Live Review: Bury Tomorrow, August Burns Red & Novelists at Camden Electric Ballroom!

It’s safe to say that the Metal World is still feeling the effects of the Global Pandemic with a wealth of rescheduled shows yet to take place after two years of delay and disruption. Tonight’s show is the second of two back to back nights at Camden Electric Ballroom in a European co-headlining run for Bury Tomorrow and August Burns Red that was originally scheduled to take place twelve months ago and has subsequently seen Miss May I and Thornhill drop off the bill. But it has been four months since our last live show and this one almost didn’t happen for us because of a rail strike that was fortunately cancelled at the last moment thanks to the RMT Union.

Stepping up with just six days notice and without frontman Tobias Rische, French Progressive Metal outfit Novelists [8/10] have seized the opportunity to be on this tour with both hands. They’re joined by Sam Kubrick (aka Stanley Kubrick’s grandson and a former member of Shields) who is pursuing a solo career and he’s the perfect fit for the band, nailing cuts like “Gravity” and “Smoke Signals” so that the band themselves don’t skip a beat. Unlike when we saw them at Tech-Fest in the summer and they looked tired, playing the second of two Festival slots on a single day, tonight they’re fresh and energised, with guitarists Florestan Durand and Pierre Danel even managing a solo off before the end.

August Burns Red [10/10] may have just announced their tenth studio album “Death Below” but they’re in no mood to stand on their laurels tonight, picking up “Chop Suey” by System Of A Down a third of the way in from an intro tape and blasting through the remainder of the cut for a huge sing-a-long before they’ve even started. The American Progressive Metalcore outfit treat us to a career spanning set including favourites like “Invisible Enemy” and “White Washed” which find frontman Jake Luhrs dancing with an imaginary lady during some extended instrumental passages as we get battered by riff after riff of technical perfection. It seems hard to believe that they’ll be celebrating 20 years together in 2023 because time as simply flown by but tonight proves that they’re just as relevant today as they have been at any point in their career.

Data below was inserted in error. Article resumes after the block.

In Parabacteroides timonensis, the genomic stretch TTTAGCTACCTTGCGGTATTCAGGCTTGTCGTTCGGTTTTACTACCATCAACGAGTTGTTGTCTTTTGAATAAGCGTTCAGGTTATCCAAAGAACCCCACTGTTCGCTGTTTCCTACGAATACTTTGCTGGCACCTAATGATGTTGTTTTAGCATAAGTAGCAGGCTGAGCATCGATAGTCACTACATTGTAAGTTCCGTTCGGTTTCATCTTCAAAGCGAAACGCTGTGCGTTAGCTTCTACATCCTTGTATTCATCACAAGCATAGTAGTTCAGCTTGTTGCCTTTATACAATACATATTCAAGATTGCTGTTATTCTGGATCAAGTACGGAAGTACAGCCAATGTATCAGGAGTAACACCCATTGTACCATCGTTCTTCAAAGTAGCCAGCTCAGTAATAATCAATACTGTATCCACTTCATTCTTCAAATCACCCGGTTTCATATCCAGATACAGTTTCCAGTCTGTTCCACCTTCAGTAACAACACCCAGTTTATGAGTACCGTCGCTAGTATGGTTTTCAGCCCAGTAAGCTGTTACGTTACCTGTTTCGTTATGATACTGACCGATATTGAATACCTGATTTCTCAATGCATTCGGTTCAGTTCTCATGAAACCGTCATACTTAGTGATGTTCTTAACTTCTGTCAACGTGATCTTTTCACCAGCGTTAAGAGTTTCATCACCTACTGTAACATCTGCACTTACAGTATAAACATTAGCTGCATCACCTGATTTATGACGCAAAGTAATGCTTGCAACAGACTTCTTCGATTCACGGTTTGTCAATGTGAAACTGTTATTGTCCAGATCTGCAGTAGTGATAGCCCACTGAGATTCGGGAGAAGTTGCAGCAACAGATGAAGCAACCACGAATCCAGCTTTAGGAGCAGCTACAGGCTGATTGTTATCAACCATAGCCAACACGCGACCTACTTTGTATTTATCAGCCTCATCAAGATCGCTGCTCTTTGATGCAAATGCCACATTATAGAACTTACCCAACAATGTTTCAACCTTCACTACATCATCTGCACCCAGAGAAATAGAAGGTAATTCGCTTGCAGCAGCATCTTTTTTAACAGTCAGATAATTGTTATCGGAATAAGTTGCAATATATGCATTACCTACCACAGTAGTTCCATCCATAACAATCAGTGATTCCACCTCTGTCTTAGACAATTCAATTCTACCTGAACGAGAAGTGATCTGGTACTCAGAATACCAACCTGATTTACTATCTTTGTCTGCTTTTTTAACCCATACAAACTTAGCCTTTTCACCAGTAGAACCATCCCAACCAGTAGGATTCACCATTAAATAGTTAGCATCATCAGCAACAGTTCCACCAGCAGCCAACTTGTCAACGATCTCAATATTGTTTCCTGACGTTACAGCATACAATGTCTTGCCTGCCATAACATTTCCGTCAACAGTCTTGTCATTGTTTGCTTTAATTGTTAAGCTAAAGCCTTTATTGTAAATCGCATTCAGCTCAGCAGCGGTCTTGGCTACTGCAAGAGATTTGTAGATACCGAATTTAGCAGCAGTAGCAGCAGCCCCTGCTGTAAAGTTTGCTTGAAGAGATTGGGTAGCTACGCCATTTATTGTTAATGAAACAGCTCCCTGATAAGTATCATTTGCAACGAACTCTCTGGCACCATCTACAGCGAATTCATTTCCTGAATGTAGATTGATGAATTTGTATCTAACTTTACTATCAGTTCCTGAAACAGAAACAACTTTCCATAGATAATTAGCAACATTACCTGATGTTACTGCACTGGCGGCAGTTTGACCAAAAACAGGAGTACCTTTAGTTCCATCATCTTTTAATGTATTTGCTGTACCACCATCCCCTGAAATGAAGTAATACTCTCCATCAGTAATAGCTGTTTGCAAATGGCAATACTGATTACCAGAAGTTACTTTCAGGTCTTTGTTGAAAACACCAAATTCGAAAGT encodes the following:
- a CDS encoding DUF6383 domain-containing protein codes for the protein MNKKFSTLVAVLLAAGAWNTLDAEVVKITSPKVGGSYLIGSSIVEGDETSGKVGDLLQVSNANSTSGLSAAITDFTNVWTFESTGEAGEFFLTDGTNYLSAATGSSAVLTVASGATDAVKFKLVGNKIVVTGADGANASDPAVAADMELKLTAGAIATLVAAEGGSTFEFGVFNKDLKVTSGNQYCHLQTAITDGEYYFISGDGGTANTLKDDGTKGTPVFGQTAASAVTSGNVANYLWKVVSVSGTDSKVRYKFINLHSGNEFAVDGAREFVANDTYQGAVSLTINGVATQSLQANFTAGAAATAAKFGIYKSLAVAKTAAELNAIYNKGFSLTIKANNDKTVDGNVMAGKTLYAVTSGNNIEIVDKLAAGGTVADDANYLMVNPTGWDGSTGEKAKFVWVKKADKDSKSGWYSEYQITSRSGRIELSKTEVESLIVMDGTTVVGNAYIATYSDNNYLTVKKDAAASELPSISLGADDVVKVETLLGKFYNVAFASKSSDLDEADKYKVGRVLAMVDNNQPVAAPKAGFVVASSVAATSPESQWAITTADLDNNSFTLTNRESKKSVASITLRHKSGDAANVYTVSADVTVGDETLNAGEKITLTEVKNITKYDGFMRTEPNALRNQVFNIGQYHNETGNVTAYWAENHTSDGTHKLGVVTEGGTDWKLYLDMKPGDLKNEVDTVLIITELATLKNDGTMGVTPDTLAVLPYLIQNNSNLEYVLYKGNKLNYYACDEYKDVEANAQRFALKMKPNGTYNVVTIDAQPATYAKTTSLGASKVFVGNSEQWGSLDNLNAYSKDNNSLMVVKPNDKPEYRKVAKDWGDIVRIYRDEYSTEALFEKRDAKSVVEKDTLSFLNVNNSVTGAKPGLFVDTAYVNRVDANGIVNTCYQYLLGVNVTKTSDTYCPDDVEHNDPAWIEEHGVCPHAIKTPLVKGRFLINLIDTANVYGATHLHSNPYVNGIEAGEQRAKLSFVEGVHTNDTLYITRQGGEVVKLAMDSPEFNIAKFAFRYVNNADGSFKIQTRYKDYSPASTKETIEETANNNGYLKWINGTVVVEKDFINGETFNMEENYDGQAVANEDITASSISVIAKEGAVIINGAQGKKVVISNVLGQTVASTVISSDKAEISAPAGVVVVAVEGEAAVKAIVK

A pre-Christmas show at The Round House at the end of the Black Flame tour cycle was the last time we saw Bury Tomorrow¬†[9/10] in the live arena. That was the show which saw them announce album “Cannibal” with a new cut and was a special night. Little did we know that two years on a Global Pandemic would rob them of the opportunity to play as many shoes around the album as they would have liked. Fast forward to tonight and we’re at the tail end of that album tour cycle at a rescheduled date that finds the band an entirely new proposition following the departure of guitarist and vocalist Jason Cameron. The band are now a six piece with Ed Hartwell on rhythm guitars and Tom Prendergast on keyboards and clean vocals, both of whom have impressed on a trio of singles from upcoming new album “The Seventh Sun“. It should come as no surprise that not only do all three of those new cuts make the set list but so does a brand new song in “Boltcutter” and they all go down a storm. The rest of the set is almost but not quite a career spanning one with 2012’s “The¬†Union Of Crowns” the album missed. “Man On Fire” is a huge sing-a-long for which Prendergast need not sing as the packed audience do it for him, the surprise is that they do likewise for the chorus of new cut “Life“, roaring Dani Winter-Bates lines “This is life, misery strife, Looking for the answers, running outta time“. The black flame is one again lit, now we await the new album and tour with bated breath.

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